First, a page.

Iron-deficient mothers not so good at bonding with child

Related tags Iron deficiency anemia

New mothers who are mildly iron deficient are less emotionally
available or in tune with their babies, said researchers this week.

The findings, based on a study of South African mothers, are the first to reveal a link between iron deficiency and mother-child interactions. They could be important as young women are often deficient in the mineral.

Almost 24 per cent of pregnant mothers in Europe are thought to have iron deficiency anaemia while in the Americas this figure rises to 53 per cent, according to data from the WHO.

Dr Laura Murray-Kolb, a post-doctoral fellow in child development at Penn State University, and colleagues identified 64 women who were mildly iron deficient after childbirth and 31 who were not iron deficient.

At 10 weeks after childbirth, the women and their babies were videotaped interacting. Half of the iron-deficient women were then given iron supplements.

After nine months, all of the women, those who received supplements and those who did not, as well as the group of iron sufficient women, were videotaped interacting with their babies again.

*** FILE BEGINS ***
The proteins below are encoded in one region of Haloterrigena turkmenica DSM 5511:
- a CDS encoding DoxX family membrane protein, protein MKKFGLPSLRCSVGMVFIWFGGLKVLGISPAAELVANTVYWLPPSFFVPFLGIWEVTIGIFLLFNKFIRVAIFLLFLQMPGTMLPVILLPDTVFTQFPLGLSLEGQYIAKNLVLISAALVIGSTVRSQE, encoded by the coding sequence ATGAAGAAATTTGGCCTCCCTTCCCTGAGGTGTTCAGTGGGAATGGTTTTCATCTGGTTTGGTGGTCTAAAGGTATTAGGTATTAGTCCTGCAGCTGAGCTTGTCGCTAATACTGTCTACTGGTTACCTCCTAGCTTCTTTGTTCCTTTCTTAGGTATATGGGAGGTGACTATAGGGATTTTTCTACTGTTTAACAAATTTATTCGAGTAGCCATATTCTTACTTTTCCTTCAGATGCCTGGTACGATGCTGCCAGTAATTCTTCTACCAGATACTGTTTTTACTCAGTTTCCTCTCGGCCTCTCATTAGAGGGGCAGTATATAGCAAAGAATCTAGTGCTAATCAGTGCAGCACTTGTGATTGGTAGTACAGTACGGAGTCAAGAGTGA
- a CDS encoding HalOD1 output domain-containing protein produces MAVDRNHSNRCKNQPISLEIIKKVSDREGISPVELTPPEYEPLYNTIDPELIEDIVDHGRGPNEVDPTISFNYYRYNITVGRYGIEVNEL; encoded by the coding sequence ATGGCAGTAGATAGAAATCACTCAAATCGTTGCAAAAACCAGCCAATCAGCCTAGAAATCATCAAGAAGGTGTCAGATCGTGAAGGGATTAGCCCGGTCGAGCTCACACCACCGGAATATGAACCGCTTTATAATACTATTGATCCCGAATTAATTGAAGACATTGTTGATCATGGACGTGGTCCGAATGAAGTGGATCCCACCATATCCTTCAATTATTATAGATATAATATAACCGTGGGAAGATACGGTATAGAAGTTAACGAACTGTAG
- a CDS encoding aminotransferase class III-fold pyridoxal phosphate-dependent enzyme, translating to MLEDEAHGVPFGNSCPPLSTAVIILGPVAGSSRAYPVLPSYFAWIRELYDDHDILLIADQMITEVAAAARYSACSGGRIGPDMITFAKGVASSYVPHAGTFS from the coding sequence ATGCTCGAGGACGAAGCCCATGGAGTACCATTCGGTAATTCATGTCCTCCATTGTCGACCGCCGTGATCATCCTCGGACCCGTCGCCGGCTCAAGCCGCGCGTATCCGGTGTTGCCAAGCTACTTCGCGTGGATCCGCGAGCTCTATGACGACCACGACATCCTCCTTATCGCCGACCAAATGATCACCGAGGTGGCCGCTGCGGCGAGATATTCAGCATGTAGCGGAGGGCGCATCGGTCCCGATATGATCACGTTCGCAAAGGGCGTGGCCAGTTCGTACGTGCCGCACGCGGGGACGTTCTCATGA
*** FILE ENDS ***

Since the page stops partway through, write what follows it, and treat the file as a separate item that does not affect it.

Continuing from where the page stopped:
Analysis of the tapes showed that the mothering of the women who were iron sufficient and those who received supplements differed from those who were mildly iron deficient on measures of emotional availability.

For example, observed in play interactions, the mildly iron-deficient mothers were less sensitive to their baby's cues, said the researchers, presenting their findings on Tuesday at the Experimental Biology meeting in San Diego, California.

They also scored lower on giving their babies chances to lead interactions. In addition, the iron-deficient mothers cut in on the baby's play at inappropriate times more often and appeared bored or distant more frequently than the other mothers.

At nine months, the babies of the three groups of mothers also behaved differently. For example, the babies of the mildly iron-deficient women were less responsive and less involved with their mothers. When moving away from a mildly iron-deficient mother, the baby would depend less on its mother for reassurance.

Dr Murray-Kolb said: "Our new results suggest that the effects of mild iron deficiency - which are easily correctable with supplements - can disrupt the solid foundation that is established by healthy mother/infant interactions."

The same team reported in January that iron supplementation resulted in a 25 per cent improvement in previously iron-deficient mothers' depression and stress scales.

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